Onset and Relapse of Juvenile Dermatomyositis Following Asymptomatic SARS-CoV-2 Infection
Journal of Clinical Immunology | August 23, 2021
Rodero MP, Pelleau S, Welfringer-Morin A, Duffy D, Melki I, Bader-Meunier B, Bondet V, Gitiaux C, Bonigen J, Fayand A, Courdavault Vagh Weinmann L, Mahe E, Charuel JL, Alyanakian MA, Herbeuval JP and White M
J Clin Immunol. 2021:1-3
This study was performed using Simoa Homebrew assay(s).
Letter to Editor
SARS-CoV-2 infection drives a marked inflammation and has been described to precede the appearance in rare occasion of various autoimmune and inflammatory diseases including clinical, radiological, muscle biopsy, and serological features consistent with dermatomyositis [1, 2]. A working hypothesis is that juvenile dermatomyositis (JDM) is a type 1 interferon-driven inflammatory response, triggered by one or more environmental stimuli, such as infection. In order to test the hypothesis that SARS-CoV-2 could promote JDM, we studied SARS-CoV-2 infection history in the 10 JDM patients with disease onset (n = 6) or relapse (n = 4) seen in our center since the start of the pandemic. IgG and IgM directed against 5 different portions of the virus were measured in patients plasma at the time of diagnosis: whole spike protein, spike receptor-binding domain (RBD), spike S2 subunit, nucleocapsid protein (NP), and a membrane-envelope fusion glycoprotein (ME) . Out of the 10 patients, we identified high titers of both IgG (Fig. 1a) and IgM (Fig. 1b) antibodies directed against SARS-CoV-2 proteins in one new onset (P1) and one relapsing patient (P2) (Fig. 1a) indicating a recent history of infection by SARS-CoV-2.
P1 is a 15-year-old girl that developed a JDM associating poor general state, fatigue, weight loss, symmetrical polyarthritis, mild proximal muscle weakness, and skin features: erythema and papule at the joint extensors, erythema and painful hyperkeratosis papules palmar and plantar, purple eyelids, and telangiectasia at the root of nails and gingival margins. Muscle biopsy’s features were consistent with the diagnosis of JDM. Creatine kinase (CK) was elevated 545 U/L (< 150). She was negative for muscle-specific autoantibodies (MSAs). Interferon-α protein (IFNα2) in the plasma, measured by Simoa assay (Quanterix Homebrew) , was markedly elevated (73476 fg/mL) (Fig. 1c). Concomitant infection by SARS-CoV-2 was demonstrated by positive nasopharyngeal antigenic test 2 weeks before JDM onset and high IgG and IgM titer against whole spike protein, RBD, and S2 2 weeks after JDM onset (Fig. 1a and b). Treatment with intravenous immunoglobulins, corticosteroids, and tofacitinib 5 mg b.i.d led to remission of the disease.
P2 is a 12-year-old girl who developed a skin relapse of typical JDM diagnosed 8 years earlier. At diagnosis, she presented with mild muscle involvement and CK level was normal. Muscle magnetic resonance imaging showed muscle edema, and muscle biopsy’s features were consistent with the diagnosis of JDM. There were no MSAs detected. Cutaneous lesions consisted of erythema and Gottron’s papule at the joint extensor, erythema and painful hyperkeratosis papules palmar and plantar, heliotrope eyelids, erythema and edema of the ears, shawl sign with flagellate erythema. Treatment with corticosteroids and methotrexate led to a complete remission of 8 years including 6-year off therapy. Two weeks after being in contact with a COVID-19-positive family member, she experienced a purely skin relapse of the disease. Cutaneous involvement was similar to the lesions observed at initial diagnosis of JDM. No muscle involvement was noted and MSA remained absent. IFNα2 concentration was markedly elevated at diagnosis (4612 fg/mL) (Fig. 1c). The presence of anti-SARS-CoV-2 RBD, S2, and whole spike protein IgM in the plasma 2 weeks after onset of the symptoms, along with limited IgG, followed by increased levels of IgG and decrease of most IgM at week 6, suggests that the infection occurred at the same time as the JDM relapse (Fig. 1d). Treatment with intravenous immunoglobulins and corticosteroids led to skin lesions remission and progressive decrease of IFNα2 concentration: 1466 fg/mL 10 weeks after the relapse.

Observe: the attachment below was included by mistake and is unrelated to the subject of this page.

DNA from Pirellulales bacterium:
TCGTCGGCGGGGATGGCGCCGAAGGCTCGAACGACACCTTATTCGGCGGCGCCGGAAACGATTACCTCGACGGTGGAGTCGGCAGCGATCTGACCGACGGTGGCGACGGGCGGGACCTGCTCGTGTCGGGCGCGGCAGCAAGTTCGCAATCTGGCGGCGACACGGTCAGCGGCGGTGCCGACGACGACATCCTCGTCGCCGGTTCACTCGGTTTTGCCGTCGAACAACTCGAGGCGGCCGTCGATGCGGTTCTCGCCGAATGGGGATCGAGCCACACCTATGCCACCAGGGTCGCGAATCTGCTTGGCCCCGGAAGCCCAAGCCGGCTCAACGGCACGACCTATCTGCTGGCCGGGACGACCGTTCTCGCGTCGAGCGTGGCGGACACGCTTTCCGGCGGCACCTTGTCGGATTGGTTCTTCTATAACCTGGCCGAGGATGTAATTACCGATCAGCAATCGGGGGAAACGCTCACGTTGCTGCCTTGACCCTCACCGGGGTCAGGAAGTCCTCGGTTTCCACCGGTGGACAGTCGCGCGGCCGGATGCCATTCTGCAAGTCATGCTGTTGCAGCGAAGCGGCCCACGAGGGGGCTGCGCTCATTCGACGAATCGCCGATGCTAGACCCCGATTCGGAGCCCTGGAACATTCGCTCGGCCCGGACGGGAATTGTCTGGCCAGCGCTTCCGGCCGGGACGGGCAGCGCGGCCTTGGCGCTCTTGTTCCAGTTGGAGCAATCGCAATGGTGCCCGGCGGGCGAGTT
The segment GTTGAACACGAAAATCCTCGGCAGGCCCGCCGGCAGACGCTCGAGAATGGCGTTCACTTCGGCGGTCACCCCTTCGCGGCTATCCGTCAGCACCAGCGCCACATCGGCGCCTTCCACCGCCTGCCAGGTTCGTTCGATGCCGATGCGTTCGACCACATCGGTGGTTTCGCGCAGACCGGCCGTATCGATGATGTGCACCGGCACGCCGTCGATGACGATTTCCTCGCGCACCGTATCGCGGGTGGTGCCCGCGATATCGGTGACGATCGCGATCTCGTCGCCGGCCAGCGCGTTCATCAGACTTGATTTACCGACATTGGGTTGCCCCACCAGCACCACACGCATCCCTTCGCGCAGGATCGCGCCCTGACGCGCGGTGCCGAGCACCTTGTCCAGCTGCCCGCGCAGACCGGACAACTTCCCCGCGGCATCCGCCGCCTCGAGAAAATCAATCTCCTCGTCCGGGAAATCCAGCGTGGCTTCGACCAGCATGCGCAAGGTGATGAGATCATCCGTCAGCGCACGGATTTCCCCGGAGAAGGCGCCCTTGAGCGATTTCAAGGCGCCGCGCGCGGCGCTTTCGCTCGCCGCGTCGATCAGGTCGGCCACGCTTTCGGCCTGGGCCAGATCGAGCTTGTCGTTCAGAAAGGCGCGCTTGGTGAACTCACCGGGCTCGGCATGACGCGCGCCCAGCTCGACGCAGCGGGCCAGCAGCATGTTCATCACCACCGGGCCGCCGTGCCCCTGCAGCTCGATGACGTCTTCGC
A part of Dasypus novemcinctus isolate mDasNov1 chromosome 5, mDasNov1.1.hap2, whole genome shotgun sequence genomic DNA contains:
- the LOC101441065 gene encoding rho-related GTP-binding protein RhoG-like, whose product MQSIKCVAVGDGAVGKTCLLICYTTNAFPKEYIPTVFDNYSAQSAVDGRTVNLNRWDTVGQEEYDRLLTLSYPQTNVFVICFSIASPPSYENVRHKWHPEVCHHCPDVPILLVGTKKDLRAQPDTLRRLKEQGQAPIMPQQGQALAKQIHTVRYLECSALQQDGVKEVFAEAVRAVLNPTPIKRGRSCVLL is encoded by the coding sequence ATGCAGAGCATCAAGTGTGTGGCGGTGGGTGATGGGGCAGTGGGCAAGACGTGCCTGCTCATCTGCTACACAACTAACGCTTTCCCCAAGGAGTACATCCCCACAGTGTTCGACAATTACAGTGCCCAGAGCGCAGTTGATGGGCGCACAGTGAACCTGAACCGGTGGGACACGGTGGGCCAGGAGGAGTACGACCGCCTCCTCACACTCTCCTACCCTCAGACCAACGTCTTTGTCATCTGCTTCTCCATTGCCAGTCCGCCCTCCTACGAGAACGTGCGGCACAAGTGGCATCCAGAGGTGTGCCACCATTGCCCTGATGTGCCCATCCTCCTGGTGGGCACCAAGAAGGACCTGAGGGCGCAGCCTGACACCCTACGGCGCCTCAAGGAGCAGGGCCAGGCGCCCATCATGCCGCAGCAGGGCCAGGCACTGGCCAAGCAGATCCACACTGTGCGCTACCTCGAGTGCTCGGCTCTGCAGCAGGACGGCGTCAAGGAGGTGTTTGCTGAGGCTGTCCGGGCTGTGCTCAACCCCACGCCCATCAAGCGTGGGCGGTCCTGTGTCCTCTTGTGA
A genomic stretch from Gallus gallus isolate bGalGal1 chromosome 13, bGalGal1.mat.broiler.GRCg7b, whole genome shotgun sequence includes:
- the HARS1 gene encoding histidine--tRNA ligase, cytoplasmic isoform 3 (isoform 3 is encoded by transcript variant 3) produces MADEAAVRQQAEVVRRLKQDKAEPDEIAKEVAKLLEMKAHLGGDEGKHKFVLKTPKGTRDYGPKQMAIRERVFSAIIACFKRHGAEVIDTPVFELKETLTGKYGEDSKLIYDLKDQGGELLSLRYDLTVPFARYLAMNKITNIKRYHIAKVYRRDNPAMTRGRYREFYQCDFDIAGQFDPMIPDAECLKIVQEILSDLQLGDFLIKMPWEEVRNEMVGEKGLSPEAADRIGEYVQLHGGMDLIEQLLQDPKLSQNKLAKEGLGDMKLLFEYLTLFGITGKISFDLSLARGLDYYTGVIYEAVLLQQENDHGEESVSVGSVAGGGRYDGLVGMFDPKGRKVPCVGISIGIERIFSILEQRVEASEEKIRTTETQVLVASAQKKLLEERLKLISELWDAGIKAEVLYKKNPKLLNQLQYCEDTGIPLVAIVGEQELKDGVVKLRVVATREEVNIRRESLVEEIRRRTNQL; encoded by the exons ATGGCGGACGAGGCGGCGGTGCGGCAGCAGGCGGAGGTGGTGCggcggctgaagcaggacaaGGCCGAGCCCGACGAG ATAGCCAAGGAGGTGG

Altogether, out of the 10 patients with onset or relapse of JDM features seen in our center between April 2020 and March 2021, we identified 2 (20%) with a concomitant history of SARS-CoV-2 infection. These patients had features consistent with typical JDM, according to the ENMC 2018 dermatomyositis classification criteria . Considering that skin manifestations were completely similar at relapse and at diagnosis in P2, we think that the cutaneous involvement is mostly related to JDM rather than to SARS-CoV2 per se. Importantly, no other documented environmental stimulus temporally associated with the manifestations of JDM has been documented in these patients. A few cases of COVID-19-related myositis have been previously reported and may be attributable to direct myocyte injury or to induction of autoimmunity [1, 2]. Although the precise role of IFNα in the pathophysiology of JDM still needs to be deciphered, it is interesting to note that P1and P2 had very high levels of circulating IFNα2 compared to the median value (491 fg/mL) in 33 patients with active JDM followed in our clinical center (150- and 9-fold increase, respectively) (Fig. 1c). Altogether, these data strongly suggest that SARS-CoV-2 infection could trigger the development of JDM, possibly through induction of IFNα. Moreover, given that both patients were asymptomatic for COVID-19 symptoms, our observation also suggests that viral induction of JDM might be more frequent than expected as it could occur in patients without any manifestation of viral infection. Systemic evaluation of recent SARS-CoV-2, and other virus infection in newly diagnosed or relapsing patients, would help to estimate the extent of this observation.
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